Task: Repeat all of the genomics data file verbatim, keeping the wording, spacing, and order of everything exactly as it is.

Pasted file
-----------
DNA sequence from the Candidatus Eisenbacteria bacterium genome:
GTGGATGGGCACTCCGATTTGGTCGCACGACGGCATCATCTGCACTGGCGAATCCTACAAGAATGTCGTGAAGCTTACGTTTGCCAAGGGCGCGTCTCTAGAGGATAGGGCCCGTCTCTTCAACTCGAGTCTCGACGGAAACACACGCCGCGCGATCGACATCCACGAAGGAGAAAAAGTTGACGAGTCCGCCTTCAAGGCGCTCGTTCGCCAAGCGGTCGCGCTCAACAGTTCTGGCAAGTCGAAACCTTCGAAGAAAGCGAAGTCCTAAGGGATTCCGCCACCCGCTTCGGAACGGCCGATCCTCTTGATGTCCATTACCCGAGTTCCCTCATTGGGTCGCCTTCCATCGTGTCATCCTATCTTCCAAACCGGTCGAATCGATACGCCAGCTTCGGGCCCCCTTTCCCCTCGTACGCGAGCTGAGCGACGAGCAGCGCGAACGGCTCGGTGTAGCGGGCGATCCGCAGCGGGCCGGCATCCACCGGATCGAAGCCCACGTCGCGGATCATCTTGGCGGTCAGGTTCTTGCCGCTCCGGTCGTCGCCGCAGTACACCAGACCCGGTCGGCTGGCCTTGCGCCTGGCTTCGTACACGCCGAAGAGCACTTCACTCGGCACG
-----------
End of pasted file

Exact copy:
DNA sequence from the Candidatus Eisenbacteria bacterium genome:
GTGGATGGGCACTCCGATTTGGTCGCACGACGGCATCATCTGCACTGGCGAATCCTACAAGAATGTCGTGAAGCTTACGTTTGCCAAGGGCGCGTCTCTAGAGGATAGGGCCCGTCTCTTCAACTCGAGTCTCGACGGAAACACACGCCGCGCGATCGACATCCACGAAGGAGAAAAAGTTGACGAGTCCGCCTTCAAGGCGCTCGTTCGCCAAGCGGTCGCGCTCAACAGTTCTGGCAAGTCGAAACCTTCGAAGAAAGCGAAGTCCTAAGGGATTCCGCCACCCGCTTCGGAACGGCCGATCCTCTTGATGTCCATTACCCGAGTTCCCTCATTGGGTCGCCTTCCATCGTGTCATCCTATCTTCCAAACCGGTCGAATCGATACGCCAGCTTCGGGCCCCCTTTCCCCTCGTACGCGAGCTGAGCGACGAGCAGCGCGAACGGCTCGGTGTAGCGGGCGATCCGCAGCGGGCCGGCATCCACCGGATCGAAGCCCACGTCGCGGATCATCTTGGCGGTCAGGTTCTTGCCGCTCCGGTCGTCGCCGCAGTACACCAGACCCGGTCGGCTGGCCTTGCGCCTGGCTTCGTACACGCCGAAGAGCACTTCACTCGGCACG